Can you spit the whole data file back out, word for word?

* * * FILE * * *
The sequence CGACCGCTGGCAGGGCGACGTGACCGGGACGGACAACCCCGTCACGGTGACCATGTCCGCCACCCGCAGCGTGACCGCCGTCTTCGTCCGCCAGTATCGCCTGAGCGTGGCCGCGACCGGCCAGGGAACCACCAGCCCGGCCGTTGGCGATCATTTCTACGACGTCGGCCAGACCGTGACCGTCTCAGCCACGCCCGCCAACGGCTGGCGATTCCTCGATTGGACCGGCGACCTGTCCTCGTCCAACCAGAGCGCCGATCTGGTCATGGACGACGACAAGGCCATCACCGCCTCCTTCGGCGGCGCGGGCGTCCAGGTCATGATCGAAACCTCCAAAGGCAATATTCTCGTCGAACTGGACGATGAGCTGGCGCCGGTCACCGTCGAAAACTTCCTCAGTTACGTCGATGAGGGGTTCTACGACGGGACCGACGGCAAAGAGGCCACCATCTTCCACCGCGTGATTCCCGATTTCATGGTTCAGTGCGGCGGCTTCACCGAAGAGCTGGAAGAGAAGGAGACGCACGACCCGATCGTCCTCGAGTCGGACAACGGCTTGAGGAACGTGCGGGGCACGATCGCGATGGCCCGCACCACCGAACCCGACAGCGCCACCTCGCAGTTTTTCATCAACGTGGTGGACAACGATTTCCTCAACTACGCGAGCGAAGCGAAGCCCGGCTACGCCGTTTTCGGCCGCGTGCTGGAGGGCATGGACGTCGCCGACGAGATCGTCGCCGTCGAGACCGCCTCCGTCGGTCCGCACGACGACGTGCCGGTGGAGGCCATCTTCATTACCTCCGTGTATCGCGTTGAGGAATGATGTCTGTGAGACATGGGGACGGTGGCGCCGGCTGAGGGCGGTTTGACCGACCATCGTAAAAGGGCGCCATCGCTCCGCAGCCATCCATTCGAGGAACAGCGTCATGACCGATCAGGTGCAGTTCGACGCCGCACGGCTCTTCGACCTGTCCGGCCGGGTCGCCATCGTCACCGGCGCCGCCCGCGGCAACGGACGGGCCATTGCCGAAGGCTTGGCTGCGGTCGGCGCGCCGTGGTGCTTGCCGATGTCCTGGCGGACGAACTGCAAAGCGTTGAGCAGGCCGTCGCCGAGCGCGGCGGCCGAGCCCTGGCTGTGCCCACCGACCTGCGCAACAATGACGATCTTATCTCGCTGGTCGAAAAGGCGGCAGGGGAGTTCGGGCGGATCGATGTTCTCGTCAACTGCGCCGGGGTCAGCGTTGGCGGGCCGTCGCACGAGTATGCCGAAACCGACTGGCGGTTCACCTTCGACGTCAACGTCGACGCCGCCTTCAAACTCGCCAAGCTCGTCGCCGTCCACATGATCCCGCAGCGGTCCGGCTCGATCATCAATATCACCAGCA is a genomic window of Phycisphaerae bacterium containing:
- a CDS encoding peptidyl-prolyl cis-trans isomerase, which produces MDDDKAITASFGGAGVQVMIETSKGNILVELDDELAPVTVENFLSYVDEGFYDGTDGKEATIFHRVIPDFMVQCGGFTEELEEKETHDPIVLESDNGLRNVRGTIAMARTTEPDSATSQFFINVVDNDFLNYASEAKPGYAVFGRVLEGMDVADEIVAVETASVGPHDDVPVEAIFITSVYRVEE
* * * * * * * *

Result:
The sequence CGACCGCTGGCAGGGCGACGTGACCGGGACGGACAACCCCGTCACGGTGACCATGTCCGCCACCCGCAGCGTGACCGCCGTCTTCGTCCGCCAGTATCGCCTGAGCGTGGCCGCGACCGGCCAGGGAACCACCAGCCCGGCCGTTGGCGATCATTTCTACGACGTCGGCCAGACCGTGACCGTCTCAGCCACGCCCGCCAACGGCTGGCGATTCCTCGATTGGACCGGCGACCTGTCCTCGTCCAACCAGAGCGCCGATCTGGTCATGGACGACGACAAGGCCATCACCGCCTCCTTCGGCGGCGCGGGCGTCCAGGTCATGATCGAAACCTCCAAAGGCAATATTCTCGTCGAACTGGACGATGAGCTGGCGCCGGTCACCGTCGAAAACTTCCTCAGTTACGTCGATGAGGGGTTCTACGACGGGACCGACGGCAAAGAGGCCACCATCTTCCACCGCGTGATTCCCGATTTCATGGTTCAGTGCGGCGGCTTCACCGAAGAGCTGGAAGAGAAGGAGACGCACGACCCGATCGTCCTCGAGTCGGACAACGGCTTGAGGAACGTGCGGGGCACGATCGCGATGGCCCGCACCACCGAACCCGACAGCGCCACCTCGCAGTTTTTCATCAACGTGGTGGACAACGATTTCCTCAACTACGCGAGCGAAGCGAAGCCCGGCTACGCCGTTTTCGGCCGCGTGCTGGAGGGCATGGACGTCGCCGACGAGATCGTCGCCGTCGAGACCGCCTCCGTCGGTCCGCACGACGACGTGCCGGTGGAGGCCATCTTCATTACCTCCGTGTATCGCGTTGAGGAATGATGTCTGTGAGACATGGGGACGGTGGCGCCGGCTGAGGGCGGTTTGACCGACCATCGTAAAAGGGCGCCATCGCTCCGCAGCCATCCATTCGAGGAACAGCGTCATGACCGATCAGGTGCAGTTCGACGCCGCACGGCTCTTCGACCTGTCCGGCCGGGTCGCCATCGTCACCGGCGCCGCCCGCGGCAACGGACGGGCCATTGCCGAAGGCTTGGCTGCGGTCGGCGCGCCGTGGTGCTTGCCGATGTCCTGGCGGACGAACTGCAAAGCGTTGAGCAGGCCGTCGCCGAGCGCGGCGGCCGAGCCCTGGCTGTGCCCACCGACCTGCGCAACAATGACGATCTTATCTCGCTGGTCGAAAAGGCGGCAGGGGAGTTCGGGCGGATCGATGTTCTCGTCAACTGCGCCGGGGTCAGCGTTGGCGGGCCGTCGCACGAGTATGCCGAAACCGACTGGCGGTTCACCTTCGACGTCAACGTCGACGCCGCCTTCAAACTCGCCAAGCTCGTCGCCGTCCACATGATCCCGCAGCGGTCCGGCTCGATCATCAATATCACCAGCA is a genomic window of Phycisphaerae bacterium containing:
- a CDS encoding peptidyl-prolyl cis-trans isomerase, which produces MDDDKAITASFGGAGVQVMIETSKGNILVELDDELAPVTVENFLSYVDEGFYDGTDGKEATIFHRVIPDFMVQCGGFTEELEEKETHDPIVLESDNGLRNVRGTIAMARTTEPDSATSQFFINVVDNDFLNYASEAKPGYAVFGRVLEGMDVADEIVAVETASVGPHDDVPVEAIFITSVYRVEE